Another MLA Online Roundup

Posted in Absurdities by Caroline Roberts on January 10, 2011
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Image Source,Photobucket Uploader Firefox ExtensionI would have made this a Twitter roundup, but the #mla11 feed is admirably polite and professional, aside from concerns about cliquishness among a certain group. To which I say, this is a convention, not high school, so make your own group if you don’t like the dominant group. It can be done. It’s a large convention, not a cafeteria. Watch “Police Academy” or “Stripes” or any other inspiring misfit comedy, take some notes and call me in the morning.

Anyway, on to the roundup:

1. I haven’t seen much about individual interviews, but I feel comfortable saying that the award for Worst MLA Interview 2011 has already been won. Here’s a sliver from College Misery about an awkward meeting with an inside candidate … right in the middle of the interview:

“Oh, Glen is also a candidate for the job. But since he knows more about the position than the rest of us, we asked him to come along so that all the candidates would benefit from his knowledge.”

“And he left the room…” I started.

“Oh, yes,” the chair said. “It would be poor form for him to sit in for the interview.”

Poor form, indeed. I’d like to propose an MLA rule: If you have an inside candidate you like so much that you have him sit in on all the interviews, then at least save the other interviewees some trouble and use Skype. I’d also love to know how the candidate made it through that hot mess without going all Hulk on the committee.

2. Speaking of the Hulk, what would an MLA online roundup be without a comment from the MLA’s biggest star:


May Adjunct Hulk get an even better job from the MLA … and not necessarily in academia. Adjunct Hulk has some serious comedy-writing chops!

Cover of Smart Set Magazine, September 1911. From Wikimedia Commons, public domain.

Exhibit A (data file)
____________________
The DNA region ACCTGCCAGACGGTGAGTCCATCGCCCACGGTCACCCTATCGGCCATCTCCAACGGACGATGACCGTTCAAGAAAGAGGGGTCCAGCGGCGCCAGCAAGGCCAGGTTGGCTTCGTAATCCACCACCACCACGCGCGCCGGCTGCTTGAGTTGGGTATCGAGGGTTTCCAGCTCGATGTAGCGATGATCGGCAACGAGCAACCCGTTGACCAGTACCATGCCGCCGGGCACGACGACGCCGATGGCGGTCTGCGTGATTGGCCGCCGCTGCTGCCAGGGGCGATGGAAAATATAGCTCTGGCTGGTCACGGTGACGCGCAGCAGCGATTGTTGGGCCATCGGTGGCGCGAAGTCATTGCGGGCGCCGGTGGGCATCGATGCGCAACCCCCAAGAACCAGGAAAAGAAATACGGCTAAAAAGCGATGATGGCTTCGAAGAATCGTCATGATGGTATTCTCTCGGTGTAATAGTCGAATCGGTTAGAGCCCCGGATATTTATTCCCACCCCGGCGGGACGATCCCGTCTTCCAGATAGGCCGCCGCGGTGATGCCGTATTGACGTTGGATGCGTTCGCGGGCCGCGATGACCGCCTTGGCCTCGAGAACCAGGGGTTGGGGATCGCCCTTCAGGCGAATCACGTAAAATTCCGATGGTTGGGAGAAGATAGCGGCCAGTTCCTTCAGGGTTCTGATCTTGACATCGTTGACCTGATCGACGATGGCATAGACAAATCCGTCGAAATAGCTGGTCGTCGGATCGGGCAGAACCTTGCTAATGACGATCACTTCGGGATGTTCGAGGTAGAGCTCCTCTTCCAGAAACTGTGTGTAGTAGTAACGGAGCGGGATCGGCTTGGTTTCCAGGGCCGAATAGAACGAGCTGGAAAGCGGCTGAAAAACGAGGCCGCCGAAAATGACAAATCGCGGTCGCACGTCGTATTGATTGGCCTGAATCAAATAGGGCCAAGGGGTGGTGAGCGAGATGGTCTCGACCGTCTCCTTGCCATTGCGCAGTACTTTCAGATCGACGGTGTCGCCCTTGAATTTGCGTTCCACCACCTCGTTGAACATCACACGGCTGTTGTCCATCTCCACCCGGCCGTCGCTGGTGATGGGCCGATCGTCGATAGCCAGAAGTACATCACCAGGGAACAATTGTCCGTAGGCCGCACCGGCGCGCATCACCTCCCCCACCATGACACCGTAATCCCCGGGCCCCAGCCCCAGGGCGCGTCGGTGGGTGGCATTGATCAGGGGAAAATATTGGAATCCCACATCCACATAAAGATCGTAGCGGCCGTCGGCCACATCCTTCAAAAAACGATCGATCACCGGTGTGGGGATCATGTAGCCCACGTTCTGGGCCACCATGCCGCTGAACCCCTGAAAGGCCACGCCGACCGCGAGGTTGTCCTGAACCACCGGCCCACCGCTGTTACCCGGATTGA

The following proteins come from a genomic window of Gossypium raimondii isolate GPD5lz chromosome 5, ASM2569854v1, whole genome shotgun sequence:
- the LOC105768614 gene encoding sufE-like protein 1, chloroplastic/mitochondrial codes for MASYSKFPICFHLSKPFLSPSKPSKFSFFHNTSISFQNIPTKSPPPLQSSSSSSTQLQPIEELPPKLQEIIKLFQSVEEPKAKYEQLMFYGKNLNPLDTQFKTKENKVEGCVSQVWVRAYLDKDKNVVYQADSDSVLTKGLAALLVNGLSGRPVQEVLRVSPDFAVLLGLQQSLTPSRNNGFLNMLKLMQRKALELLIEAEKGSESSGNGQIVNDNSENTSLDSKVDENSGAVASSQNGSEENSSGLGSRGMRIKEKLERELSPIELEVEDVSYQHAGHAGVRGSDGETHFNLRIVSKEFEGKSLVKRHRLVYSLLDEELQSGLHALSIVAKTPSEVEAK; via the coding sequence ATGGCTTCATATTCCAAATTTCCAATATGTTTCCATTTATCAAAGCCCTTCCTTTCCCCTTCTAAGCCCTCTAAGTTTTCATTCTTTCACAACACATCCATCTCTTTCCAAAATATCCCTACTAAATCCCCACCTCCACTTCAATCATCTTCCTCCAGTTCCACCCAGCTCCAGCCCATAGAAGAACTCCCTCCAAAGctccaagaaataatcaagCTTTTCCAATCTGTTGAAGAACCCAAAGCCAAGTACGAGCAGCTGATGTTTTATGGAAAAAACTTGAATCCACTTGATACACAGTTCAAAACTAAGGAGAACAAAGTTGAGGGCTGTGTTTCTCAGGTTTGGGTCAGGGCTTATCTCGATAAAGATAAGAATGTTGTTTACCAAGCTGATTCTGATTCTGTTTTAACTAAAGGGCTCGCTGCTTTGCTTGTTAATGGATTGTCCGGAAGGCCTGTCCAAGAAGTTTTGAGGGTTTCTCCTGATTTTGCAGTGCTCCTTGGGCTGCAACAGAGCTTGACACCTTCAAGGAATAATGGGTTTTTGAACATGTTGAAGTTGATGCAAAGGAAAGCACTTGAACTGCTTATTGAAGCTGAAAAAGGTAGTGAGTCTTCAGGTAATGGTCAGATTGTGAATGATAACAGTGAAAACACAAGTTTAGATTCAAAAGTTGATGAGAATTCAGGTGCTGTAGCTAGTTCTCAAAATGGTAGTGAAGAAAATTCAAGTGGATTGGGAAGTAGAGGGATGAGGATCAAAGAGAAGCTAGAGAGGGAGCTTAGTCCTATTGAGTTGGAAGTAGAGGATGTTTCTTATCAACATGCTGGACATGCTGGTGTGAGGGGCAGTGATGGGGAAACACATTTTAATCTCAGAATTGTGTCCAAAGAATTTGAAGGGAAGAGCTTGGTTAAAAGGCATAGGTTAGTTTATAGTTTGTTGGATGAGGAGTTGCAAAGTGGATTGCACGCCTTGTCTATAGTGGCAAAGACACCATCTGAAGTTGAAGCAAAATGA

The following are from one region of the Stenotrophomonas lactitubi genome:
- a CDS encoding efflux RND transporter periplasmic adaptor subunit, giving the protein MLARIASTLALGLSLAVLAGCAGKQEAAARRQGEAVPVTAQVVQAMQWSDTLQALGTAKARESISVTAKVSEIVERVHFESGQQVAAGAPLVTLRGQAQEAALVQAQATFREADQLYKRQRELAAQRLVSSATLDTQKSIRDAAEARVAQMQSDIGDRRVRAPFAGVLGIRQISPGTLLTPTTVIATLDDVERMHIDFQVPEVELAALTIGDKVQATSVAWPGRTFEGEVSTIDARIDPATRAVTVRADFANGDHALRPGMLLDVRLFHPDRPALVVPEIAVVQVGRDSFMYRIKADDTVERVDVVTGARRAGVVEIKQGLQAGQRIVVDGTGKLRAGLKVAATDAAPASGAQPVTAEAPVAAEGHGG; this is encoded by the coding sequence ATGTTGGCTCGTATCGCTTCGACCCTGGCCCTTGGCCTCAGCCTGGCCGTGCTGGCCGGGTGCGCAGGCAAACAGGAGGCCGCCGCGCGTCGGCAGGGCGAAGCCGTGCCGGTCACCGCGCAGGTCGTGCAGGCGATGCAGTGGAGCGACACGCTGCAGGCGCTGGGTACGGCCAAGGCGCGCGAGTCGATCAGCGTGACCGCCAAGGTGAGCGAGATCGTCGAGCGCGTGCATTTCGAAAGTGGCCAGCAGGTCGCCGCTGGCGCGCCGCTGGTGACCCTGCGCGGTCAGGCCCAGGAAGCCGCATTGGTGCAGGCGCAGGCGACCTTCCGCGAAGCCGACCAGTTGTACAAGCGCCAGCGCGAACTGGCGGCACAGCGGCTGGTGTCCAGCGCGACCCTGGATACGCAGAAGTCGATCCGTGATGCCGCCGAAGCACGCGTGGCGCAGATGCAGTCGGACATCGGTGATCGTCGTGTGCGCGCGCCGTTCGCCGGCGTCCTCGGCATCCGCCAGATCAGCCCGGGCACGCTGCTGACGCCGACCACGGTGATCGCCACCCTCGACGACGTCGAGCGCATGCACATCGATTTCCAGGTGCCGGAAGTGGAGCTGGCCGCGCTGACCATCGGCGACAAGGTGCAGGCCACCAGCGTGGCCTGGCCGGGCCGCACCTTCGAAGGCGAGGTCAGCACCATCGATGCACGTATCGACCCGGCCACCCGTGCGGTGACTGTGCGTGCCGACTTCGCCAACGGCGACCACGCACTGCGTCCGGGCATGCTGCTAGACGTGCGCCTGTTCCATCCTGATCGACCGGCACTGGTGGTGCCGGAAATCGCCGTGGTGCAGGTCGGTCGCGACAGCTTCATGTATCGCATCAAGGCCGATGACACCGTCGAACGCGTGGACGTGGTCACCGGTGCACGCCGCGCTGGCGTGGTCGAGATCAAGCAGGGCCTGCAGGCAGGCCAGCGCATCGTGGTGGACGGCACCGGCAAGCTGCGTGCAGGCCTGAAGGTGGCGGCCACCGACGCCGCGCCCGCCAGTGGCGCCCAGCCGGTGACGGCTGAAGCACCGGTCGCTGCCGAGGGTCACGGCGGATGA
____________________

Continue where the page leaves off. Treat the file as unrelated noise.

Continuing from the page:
Postacademic MLA Interview Survival Tips

I’m putting the smartphone series on hold in the interest of those who are participating in the MLA. Although I strongly advise anyone going to the MLA to develop a backup plan and brace for a career change, I know that some of our readers are giving it one last shot. This one’s for you!

Arnold has been weaving horror stories of MLA interviews, so I’ve gathered together a link roundup of our past interview tips and tales for quick reference:

Top Grad Student, Round 4: Convention Interviews With Soul-Sucking Vampires
Inappropriate Academic Interview #1
Transfer Your Skills: Interviews in the Hamster World
Look Like You Want the Job

A caveat: The MLA interview is a completely different animal from the Hamster Interview. As Arnold’s posts have shown, you are more likely to encounter crazy during the MLA, and you can’t reason with crazy.

So, in the face of irrational interviewers, here is the only tip you need: Do not show fear. Keep your face completely still, or at least with a slight smile. Some of these MLA interviewers are sadists who want to tear you apart, and you shouldn’t let them. By not breaking character, you might impress one of the interviewers with your professionalism, or at the very least you’ll fry someone’s circuits.